Art Laffer Publicly Says Bernanke Should Go

C'mon now, in contrast to some of the other big gun economists, Laffer isn't afraid to state the obvious. I think some of you should cut him slack for the Schiff stuff now. From a letter to the editor in the WSJ (HT2 Peter Klein):
Ben Bernanke is a good person, a fine academic and a well-respected professor. But those traits have no bearing on whether he should be reconfirmed as Federal Reserve chairman ("The Bernanke Nomination," Review & Outlook, Jan. 25).

It's normal practice in business, professional football and politics that the leaders of a losing organization also lose their jobs, even when fault is nigh on impossible to prove. The Obama administration has obsessed on accountability, whether it's TARP recipients paying bonuses, or the firing of GM's CEO Rick Wagoner. It wants businesses and banks to be held accountable.

Applying accountability principles, there's no way Chairman Bernanke should be reconfirmed by the Senate, let alone reappointed by the Obama administration. Over the past six years, during the U.S. economy's biggest train wreck since the Great Depression, Ben Bernanke has been involved in policy at the highest levels. He was a member of the Federal Reserve Board and Alan Greenspan's right-hand person from 2002 to June 2005. He then became chairman of President George W. Bush's Council of Economic Advisors from June 2005 to January 2006, and finally Federal Reserve chairman from February 2006 to the present. He's been at the helm from the very beginning of this Great Recession. That alone warrants a "no" vote on reconfirmation.

In addition, the Fed's behavior over the past 15 months has put America on a very dangerous path. The Fed has increased the monetary base (high-powered or wholesale money) by the largest amount ever, from colonial times to the present, times 10. Without an exit strategy, inflation is a virtual certainty over the coming decade, while an effective exit strategy virtually assures a further weakening of the U.S. economy. Chairman Bernanke has put the U.S. economy in a lose/lose situation. So on substantive grounds he also should not be reconfirmed.

And lastly, on a more personal note, he doesn't have the gravitas of a Paul Volcker, Alan Greenspan or William McChesney Martin. In this day and age of crisis management, gravitas is essential. Almost anyone would be better than Mr. Bernanke.

Arthur B. Laffer

Nashville, Tenn.


A Helpful Nag From Uncle Bob

Hey kids, just to refresh your memory, I still think we are the opening stages of what will become known as the second Great Depression. (I think they will hold off on calling it "Great Depression II" because then people might get worried there will be a whole series.) On top of that, I expect large price inflation in the near future.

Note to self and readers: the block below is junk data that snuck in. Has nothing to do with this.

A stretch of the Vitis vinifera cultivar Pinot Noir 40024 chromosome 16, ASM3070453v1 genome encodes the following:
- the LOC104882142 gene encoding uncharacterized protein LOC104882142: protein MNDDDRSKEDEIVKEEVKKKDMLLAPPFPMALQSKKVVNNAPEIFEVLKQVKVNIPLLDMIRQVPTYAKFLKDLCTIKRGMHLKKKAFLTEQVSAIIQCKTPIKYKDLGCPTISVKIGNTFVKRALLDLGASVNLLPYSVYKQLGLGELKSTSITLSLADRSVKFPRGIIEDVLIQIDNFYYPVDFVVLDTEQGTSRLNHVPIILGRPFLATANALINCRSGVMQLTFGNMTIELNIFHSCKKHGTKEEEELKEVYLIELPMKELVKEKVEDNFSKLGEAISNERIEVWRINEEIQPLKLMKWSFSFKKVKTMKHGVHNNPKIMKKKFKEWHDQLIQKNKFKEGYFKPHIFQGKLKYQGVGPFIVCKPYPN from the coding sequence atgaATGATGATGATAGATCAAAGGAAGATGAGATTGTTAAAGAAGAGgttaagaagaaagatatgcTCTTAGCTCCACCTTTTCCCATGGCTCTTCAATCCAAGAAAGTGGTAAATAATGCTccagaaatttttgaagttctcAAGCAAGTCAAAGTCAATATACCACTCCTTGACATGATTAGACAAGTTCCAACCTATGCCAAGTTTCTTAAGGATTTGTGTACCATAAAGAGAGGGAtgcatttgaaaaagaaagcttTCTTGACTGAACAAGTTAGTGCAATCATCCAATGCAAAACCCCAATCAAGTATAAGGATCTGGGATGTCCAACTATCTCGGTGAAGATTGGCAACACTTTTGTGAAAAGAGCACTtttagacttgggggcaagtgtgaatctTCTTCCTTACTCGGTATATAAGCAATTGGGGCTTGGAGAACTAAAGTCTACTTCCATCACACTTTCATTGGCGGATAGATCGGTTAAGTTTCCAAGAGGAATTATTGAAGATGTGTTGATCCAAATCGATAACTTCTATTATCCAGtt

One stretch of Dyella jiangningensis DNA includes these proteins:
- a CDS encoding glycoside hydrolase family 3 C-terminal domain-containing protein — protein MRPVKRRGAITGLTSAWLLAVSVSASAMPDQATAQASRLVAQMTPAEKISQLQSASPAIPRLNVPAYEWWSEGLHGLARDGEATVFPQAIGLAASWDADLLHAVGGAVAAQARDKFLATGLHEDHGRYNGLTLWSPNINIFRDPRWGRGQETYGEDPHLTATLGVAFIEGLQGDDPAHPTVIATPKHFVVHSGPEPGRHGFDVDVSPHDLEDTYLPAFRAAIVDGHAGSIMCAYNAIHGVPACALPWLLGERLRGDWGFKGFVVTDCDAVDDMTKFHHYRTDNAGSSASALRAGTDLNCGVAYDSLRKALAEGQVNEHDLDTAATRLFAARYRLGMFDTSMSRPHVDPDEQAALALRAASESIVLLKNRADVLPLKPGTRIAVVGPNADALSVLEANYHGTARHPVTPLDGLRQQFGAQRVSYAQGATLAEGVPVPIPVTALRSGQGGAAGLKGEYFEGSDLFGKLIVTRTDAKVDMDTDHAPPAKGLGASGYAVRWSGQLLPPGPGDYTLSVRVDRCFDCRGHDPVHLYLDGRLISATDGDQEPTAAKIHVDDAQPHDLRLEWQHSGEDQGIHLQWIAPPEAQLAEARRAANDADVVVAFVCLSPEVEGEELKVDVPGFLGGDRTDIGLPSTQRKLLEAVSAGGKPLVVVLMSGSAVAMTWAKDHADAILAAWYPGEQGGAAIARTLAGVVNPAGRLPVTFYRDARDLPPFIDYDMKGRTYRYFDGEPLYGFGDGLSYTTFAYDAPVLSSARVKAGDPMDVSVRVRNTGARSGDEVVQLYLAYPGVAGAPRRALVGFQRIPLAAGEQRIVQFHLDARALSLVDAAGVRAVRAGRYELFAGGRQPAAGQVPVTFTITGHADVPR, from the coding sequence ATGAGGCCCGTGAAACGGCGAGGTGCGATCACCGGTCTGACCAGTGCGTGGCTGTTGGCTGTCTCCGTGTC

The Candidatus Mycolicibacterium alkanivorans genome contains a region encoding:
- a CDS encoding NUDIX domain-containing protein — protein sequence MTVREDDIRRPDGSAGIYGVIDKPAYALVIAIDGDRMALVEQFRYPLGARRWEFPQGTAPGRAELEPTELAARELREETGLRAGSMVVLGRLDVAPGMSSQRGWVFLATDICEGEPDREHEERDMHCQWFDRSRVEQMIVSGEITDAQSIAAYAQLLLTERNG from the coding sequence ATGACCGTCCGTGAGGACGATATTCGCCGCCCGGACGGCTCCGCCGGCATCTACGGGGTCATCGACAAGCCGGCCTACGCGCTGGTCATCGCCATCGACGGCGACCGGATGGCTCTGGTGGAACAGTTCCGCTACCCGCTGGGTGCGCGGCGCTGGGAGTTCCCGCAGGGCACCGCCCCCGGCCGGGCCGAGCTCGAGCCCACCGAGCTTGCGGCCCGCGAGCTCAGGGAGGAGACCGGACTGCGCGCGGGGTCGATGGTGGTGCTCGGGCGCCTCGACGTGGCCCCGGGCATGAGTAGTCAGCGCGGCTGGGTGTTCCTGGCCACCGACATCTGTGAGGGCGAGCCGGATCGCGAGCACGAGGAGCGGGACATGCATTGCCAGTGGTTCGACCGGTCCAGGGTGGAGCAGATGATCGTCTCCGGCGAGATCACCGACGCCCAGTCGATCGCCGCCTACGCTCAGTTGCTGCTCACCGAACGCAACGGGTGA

So in addition to cutting back on your spending in order to either pay down (variable rate) debt and/or invest in things that respond well to price inflation, I also strongly suggest that you start diversifying your income sources.

In particular, it's important that you get your foot in the door now as opposed to (say) 6 months from now when everybody knows we are in this for the long haul. So if you want to start doing freelance writing, or want to start cleaning houses on the weekends, or start walking people's dogs, or...whatever fits your skills and desires, then you should get going on that now. If and when the market crashes or the dollar tanks, every temp agency is going to be overwhelmed with new applications, and Craig's List etc. is going to be overwhelmed with newly-laid off people looking for one-off jobs. So you want to get your foot in the door now, before the rush.


What Is This Harvard Student Smoking?

Mark Weber passes this NYT story along, explaining that Hayek is spinning in his grave. At first I didn't see what a story about Mexican drug cartels had to do with Hayek, but then it hit me:
It may seem strange to examine this shadowy world with equations. But mathematics is transforming the social sciences. In the same way that physicists can predict the movement of atoms in space, we can use mathematics to model how individuals and groups will make decisions and interact in a society.

It used to be that social scientists relied on intuition to understand social problems. But human intuition can go wrong. It is difficult to keep track of every factor in the interaction of millions of human beings. Human logic can be deceived by personal points of view, and, as psychological research has shown, humans see false patterns even when randomness is the norm. Mathematics is cold-headed; it cannot go wrong.

So here I am, waiting at the border, on a mission to understand, with my equations, who is at risk of becoming a drug trafficker, how labor incentives affect crime rates and violence, why kidnapping and extortion and homicide have spiked in recent years.
But wait, it gets better, such that I looked back at the top to make sure this was a real article:
In this violent world, with the man in the blue Chevy whispering at me behind the window, math is my shield. Speaking up about drugs is in these parts a dangerous game. But not if you speak in the language of sigma and conditional expectations. Math protects me from the immediacy of the violence, and it protects me from them.